Review of Seema Sirohi’s Friends with Benefits: The India-U.S. Story: Ringside view to bilateral ballet

February 17, 2023 09:00 am | Updated 05:09 pm IST

A journalist takes stock of India-U.S. ties, tracing the ups and downs of the relationship

Indian Embassy in Washington DC. | Photo Credit: Getty Images

If ever there were two nations whose collective and individual destinies mattered most to the fate of the global ethos of democracy, they are India and the U.S. — the largest and oldest democracies in the world. The work they do together to advance prosperity — national, bilateral, and regional — has never been more critical than it is today, at a time when the democratic narrative has been disrupted not only by the pandemic and Russia’s invasion of Ukraine, but also by a political shift toward nativist populism across nations, reflecting disenchantment with the liberal order.

In this context, it is timely to remind ourselves of the longer arc of broad cooperation and limited conflict between India and the U.S., as each nation resolutely safeguarded its national interest during the Cold War years and beyond, and both sought to balance strategic aspirations with the imperative for economic growth through the globalisation era. This is precisely the challenge — and not a small one — that is taken up by Friends with Benefits: The India-U.S. Story, by journalist Seema Sirohi, a seasoned observer of the murky politics of Washington.

A gathering at Capitol Hill. | Photo Credit: Getty Images

‘Plenty of flavour’

Indeed, the inherent strength of the book, which the author describes as weaving together a narrative that is “adamantly non-academic but always professional, with some opinion, plenty of flavour of the times, a little humour, a bit of snark and a sliver of outrage,” is that it masterfully identifies political cleavages, ironies, and paradigmatic shifts over time that lucidly demonstrate what the bilateral pressure points have been — whether the China factor, Pakistan’s shadowy lobbying on Capitol Hill or sanctions slapped on India after the 1998 nuclear tests.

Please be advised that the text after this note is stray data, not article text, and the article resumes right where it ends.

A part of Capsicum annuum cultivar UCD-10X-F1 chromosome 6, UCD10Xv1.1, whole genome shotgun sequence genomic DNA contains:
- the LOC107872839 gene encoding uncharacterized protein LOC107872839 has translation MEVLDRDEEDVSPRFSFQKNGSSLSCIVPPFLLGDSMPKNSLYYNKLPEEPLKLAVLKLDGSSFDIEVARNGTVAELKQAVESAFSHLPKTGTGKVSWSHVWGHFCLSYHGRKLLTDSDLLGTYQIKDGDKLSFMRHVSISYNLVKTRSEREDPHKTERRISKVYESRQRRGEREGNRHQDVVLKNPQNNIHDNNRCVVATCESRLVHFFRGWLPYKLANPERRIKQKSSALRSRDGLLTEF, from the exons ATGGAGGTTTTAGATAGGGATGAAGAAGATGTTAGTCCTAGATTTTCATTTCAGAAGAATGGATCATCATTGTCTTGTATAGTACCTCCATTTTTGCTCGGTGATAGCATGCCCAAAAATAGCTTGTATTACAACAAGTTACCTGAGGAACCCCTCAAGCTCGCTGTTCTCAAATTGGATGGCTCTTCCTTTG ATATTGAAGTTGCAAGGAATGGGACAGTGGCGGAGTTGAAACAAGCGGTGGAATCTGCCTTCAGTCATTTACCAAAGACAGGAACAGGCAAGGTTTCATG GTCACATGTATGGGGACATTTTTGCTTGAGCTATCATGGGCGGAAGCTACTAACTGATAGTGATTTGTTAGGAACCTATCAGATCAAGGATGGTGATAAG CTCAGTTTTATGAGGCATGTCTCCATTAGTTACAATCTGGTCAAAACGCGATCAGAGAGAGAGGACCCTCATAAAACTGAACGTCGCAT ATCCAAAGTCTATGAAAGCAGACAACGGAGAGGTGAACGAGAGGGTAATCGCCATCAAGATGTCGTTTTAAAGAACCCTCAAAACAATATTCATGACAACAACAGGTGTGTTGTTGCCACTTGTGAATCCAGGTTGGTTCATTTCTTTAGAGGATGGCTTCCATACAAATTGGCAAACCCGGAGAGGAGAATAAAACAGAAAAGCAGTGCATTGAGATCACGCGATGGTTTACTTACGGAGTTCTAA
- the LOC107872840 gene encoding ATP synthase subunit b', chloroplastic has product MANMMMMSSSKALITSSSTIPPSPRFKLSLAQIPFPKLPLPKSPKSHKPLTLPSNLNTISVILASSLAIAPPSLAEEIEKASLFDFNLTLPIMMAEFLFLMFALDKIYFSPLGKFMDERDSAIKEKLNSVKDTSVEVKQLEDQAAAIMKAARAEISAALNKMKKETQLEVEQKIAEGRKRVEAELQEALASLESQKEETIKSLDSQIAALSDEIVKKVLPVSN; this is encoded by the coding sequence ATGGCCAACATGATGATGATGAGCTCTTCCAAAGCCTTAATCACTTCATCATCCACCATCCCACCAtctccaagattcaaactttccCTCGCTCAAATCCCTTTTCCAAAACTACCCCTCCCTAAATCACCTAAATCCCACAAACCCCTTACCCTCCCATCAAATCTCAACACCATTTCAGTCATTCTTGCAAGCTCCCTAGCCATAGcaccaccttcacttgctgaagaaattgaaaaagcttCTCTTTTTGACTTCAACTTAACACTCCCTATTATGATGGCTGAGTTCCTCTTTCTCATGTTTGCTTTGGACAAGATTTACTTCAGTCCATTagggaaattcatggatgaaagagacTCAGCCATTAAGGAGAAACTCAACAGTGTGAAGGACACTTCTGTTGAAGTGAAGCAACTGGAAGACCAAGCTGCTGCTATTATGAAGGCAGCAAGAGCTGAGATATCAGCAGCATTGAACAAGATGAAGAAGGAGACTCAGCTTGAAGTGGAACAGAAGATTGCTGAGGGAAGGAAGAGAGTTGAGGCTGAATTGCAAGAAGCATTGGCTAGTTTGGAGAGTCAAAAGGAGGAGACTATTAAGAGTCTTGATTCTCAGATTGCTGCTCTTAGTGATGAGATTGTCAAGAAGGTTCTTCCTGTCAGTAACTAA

Specifically, there is narrative richness in the exposition of the frosty state of affairs in the bilateral space during the 1990s, which elegantly provides a contrasting backdrop to the tectonic shift that led to greater warmth and cordiality during the early 2000s. To this end, Sirohi documents a series of incidents, many centred around press leaks and planted stories designed to paint India in a poor light, as a spoiler in the U.S.’s aggressive global push for nuclear disarmament. Equally, she demonstrates how the prevailing official view in Washington’s beltway politics explicitly prioritised the strategic demands of Pakistan, whether it was in terms of sales of weapons and fighter aircraft to Islamabad, or financial assistance on the back of the Brown Amendment waiving the annual nuclear development certification requirements. The same applies to the erstwhile U.S. administration’s view on China, with the book fleshing out concerted efforts aimed at “downplaying Chinese proliferation in 1996” and then loosening up technology transfer rules that made it possible for Beijing to acquire components and develop high-tech satellites and guidance tech for long-range missiles.